concept and associated with the idea of utility. A piece of rope, it is said,
is itself a rope, provided It serves the purpose of one.
The question is not really whether "Eucalyptus"(Nilgiri) Tree is or
is not a 'Timber' tree. By every reckoning it is. Eucalyptus is a large, rapid
growing, evergreen tree of the myrtle family, originally a native of
Austrailia, Tasmania and Malaysis. There are a large number of its species. The
ideal species under ideal conditions, it would appear, reaches a height of 370
ft. with a girth of nearly 25 ft. Apart from its utility as a source of gum and
medicinal oils, the slow-growing species are especially known for the quality
of its timber marked for strength size and durability (See: Encyclopaedia
Britannica: 1968: Vol. 8 page 806 & 807; Encyclopaedia American: Vol. 10
pages 648 & 649). But the question is whether the subsidiary parts of the
tree sold in heaps after the 'Ballies' and 'poles are separated, can be called
'Imarathi-Lakdi' or 'Timber'. We think, it would be somewhat of a strain on the
popular meaning of the expression 'Timber' with the sense size and utility
implicit in the idea. to call these wood-heaps 'Timber', meant or fit for building
purposes. Persons conversant with the subject-matter will not call these wood-
heaps 'Timber' whatever else the goods might, otherwise, be.
would appear that at one stage the forest department itself opined that the
'goods' were not timber; but only "fire-wood". We must, however, add
that no tests of general validity applicable to or governing all cases can at
all be laid-down. The point to note and emphasis is that all parts or portions
of even a timber-tree need not necessarily be 'Timber'. Some parts are timber,
some parts merely "fire- wood" and yet others merely 'wood'. Having
regard to the nature and description of the wood in the present case, we think,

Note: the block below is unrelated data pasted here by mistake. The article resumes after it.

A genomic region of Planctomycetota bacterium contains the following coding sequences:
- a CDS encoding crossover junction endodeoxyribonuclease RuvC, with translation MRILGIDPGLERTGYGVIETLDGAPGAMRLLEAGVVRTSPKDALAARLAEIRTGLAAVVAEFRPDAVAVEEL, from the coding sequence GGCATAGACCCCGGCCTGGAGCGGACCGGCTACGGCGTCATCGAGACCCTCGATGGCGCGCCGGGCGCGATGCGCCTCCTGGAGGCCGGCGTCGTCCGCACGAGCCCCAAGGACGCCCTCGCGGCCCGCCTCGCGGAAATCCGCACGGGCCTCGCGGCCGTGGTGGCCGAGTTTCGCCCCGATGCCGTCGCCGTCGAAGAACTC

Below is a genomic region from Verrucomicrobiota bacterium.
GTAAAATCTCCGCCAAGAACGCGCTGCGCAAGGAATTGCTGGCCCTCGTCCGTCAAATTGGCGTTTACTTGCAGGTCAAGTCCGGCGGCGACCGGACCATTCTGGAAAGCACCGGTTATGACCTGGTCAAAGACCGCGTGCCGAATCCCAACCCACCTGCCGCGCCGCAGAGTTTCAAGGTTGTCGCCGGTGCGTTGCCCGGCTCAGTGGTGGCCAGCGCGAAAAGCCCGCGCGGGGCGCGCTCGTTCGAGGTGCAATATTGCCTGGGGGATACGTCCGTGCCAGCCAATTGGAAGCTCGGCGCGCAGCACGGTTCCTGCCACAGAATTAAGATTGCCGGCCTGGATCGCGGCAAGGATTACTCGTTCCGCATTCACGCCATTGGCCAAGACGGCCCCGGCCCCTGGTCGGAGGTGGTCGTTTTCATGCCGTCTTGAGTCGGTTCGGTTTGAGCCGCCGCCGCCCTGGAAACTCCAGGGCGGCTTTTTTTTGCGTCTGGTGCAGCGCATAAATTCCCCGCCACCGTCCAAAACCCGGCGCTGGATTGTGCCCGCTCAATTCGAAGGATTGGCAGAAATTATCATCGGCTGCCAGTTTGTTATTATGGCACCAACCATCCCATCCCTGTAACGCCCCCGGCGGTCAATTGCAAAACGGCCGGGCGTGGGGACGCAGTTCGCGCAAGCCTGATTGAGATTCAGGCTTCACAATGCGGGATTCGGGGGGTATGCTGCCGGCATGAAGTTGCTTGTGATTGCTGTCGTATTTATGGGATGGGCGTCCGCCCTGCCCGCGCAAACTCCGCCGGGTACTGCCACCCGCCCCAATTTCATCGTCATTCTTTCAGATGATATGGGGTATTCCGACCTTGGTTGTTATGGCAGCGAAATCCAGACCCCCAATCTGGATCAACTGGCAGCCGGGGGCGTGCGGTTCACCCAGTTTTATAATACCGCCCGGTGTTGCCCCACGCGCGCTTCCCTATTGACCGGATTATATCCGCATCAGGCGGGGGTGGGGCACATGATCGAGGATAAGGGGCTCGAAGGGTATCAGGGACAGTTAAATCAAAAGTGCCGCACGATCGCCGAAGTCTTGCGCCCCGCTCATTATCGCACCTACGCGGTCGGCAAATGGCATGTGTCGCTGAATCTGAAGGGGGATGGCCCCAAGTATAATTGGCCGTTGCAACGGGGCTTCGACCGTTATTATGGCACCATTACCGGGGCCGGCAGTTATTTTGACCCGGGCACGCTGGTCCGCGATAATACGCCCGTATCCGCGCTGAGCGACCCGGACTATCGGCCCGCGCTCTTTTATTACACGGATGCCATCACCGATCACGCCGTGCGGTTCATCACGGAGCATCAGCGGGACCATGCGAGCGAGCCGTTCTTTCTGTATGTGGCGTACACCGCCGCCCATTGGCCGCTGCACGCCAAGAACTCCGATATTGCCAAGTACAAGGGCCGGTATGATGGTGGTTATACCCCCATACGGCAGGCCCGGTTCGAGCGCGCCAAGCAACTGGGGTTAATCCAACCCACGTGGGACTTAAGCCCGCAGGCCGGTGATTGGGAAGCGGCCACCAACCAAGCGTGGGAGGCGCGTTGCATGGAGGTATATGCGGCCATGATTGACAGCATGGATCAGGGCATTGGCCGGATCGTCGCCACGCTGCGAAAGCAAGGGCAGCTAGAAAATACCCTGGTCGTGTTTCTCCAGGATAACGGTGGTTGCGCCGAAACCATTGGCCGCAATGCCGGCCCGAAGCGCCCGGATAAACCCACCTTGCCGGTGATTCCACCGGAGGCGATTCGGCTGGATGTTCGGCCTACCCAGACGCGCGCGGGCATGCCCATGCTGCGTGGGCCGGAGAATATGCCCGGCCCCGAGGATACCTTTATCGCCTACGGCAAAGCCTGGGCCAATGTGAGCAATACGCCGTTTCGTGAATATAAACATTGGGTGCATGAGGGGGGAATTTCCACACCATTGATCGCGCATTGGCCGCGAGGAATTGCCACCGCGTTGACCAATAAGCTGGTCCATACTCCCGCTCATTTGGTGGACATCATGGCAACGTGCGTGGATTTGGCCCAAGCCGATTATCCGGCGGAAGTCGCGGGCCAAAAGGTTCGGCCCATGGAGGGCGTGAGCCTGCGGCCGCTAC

the 'wood-heaps' are not susceptible to be or admit of being called 'Timber' with
all the concomitants and associations of that idea. Perhaps, different
considerations might apply if, say, the pieces of eucalyptus wood are of a
longer-length or of a higher girth. Differences of degree can bring about
differences of kind.
What emerges there fore, is that the goods in question are not 'Timber' within
the meaning and for purposes of entry 32A of the Act.
regard to the question as to what other description the goods answer and which
other entry they fall under, learned counsel on both 510 sides submitted that,
if we hold that entry 32 A is not the appropriate one, the matter be remitted
to the High Court for a fresh consideration of the matter in the light of such
other or further material the parties may place before the High Court. We accept
In the result, these appeals are allowed in part and the finding of the High
Court that the goods in question fall within and attract entry 32 A of Part II
of Schedule II of the 'Act' is set aside and the matter is remitted to the High
Court for an appropriate decision as to which other entry the goods in question
attract. The appeals are disposed of accordingly.
We might advert to yet another submission of Sri Sanghi. He submitted that
consistent with the finding that the 'goods' do not attract tax at 16% under
the said entry 32A respondents cannot retain the tax already collected at 16%.
Learned Counsel submitted that even if the goods are said to fall under the
Residuary entry, the rate of tax would only be 10% and that respondents,
accordingly, should be directed to refund to the appellants sums equivalent to
6% of the tax, wherever tax at 16% has been collected, without waiting for a
decision on remand as indeed, there would be no prospect of the goods
attracting tax at a rate higher than 10% now that entry 32 A is held
in our opinion is a reasonable request and requires to be accepted. The
concerned Respondents are directed to refund to the appellants' sums equivalent
to 6% wherever the taxes are already recovered at 16%.
In the circumstances, there will be no order as to costs.